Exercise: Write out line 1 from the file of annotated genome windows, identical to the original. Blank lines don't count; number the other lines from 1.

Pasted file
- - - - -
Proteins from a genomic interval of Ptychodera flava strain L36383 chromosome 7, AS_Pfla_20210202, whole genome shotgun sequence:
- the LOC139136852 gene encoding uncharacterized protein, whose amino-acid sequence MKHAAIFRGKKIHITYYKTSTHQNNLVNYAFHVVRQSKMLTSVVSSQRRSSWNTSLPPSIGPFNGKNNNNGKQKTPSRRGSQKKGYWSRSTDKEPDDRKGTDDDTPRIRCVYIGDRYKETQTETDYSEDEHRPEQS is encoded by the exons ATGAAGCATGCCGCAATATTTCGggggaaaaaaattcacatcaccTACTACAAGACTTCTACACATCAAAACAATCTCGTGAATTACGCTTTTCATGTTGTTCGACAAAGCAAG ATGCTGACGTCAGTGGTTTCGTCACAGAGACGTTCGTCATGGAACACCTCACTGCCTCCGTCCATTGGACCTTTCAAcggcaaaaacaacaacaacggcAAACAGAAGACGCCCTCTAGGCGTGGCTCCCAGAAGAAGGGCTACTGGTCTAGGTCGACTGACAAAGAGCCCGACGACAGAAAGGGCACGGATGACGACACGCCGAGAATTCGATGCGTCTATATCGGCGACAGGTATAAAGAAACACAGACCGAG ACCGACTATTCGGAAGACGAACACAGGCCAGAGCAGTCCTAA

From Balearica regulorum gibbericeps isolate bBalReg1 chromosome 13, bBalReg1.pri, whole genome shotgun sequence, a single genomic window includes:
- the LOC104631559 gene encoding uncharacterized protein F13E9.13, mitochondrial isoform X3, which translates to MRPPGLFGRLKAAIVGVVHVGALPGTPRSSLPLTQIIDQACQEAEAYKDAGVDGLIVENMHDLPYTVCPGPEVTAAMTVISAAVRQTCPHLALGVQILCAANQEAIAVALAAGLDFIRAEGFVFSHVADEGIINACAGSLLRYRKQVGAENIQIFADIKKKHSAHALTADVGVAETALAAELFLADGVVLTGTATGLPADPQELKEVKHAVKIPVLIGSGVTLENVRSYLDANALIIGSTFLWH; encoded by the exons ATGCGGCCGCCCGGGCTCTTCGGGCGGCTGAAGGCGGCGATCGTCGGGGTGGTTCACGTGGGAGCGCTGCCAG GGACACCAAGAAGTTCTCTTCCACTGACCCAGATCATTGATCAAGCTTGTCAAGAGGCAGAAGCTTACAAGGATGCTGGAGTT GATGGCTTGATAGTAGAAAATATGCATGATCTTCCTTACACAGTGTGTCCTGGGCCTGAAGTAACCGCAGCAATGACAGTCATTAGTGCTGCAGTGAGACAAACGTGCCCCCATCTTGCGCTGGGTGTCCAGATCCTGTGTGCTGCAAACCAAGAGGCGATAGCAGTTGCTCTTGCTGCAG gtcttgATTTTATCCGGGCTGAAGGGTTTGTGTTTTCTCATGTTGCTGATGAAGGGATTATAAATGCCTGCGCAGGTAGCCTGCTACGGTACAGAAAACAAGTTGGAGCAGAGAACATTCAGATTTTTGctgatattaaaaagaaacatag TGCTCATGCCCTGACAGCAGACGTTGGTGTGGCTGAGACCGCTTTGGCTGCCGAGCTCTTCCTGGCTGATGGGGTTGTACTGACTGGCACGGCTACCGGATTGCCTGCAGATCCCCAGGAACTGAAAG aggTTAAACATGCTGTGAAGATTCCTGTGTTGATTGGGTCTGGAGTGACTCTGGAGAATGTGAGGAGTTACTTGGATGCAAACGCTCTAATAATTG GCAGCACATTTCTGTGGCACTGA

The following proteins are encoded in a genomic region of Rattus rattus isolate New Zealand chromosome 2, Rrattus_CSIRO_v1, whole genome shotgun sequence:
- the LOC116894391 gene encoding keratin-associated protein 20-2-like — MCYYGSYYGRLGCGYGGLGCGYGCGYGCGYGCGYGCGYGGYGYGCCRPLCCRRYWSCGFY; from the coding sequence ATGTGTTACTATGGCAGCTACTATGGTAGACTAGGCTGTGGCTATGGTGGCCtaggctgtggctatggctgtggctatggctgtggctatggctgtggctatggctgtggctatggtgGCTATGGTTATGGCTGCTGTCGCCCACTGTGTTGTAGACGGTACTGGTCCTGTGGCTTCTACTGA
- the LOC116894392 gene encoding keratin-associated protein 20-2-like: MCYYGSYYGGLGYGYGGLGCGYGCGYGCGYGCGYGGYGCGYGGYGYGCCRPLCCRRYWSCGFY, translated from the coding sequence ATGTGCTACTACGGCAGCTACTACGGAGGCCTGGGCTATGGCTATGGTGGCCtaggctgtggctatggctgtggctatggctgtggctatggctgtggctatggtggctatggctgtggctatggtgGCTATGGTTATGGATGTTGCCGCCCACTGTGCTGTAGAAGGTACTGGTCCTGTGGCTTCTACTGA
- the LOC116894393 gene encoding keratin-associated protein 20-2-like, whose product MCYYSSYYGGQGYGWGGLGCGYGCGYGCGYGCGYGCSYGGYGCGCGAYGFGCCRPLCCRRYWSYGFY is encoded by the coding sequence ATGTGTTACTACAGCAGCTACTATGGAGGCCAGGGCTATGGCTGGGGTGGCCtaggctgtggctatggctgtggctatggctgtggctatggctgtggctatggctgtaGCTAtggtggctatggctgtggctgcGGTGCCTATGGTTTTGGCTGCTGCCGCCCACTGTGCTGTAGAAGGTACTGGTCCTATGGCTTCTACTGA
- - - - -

Proteins from a genomic interval of Ptychodera flava strain L36383 chromosome 7, AS_Pfla_20210202, whole genome shotgun sequence: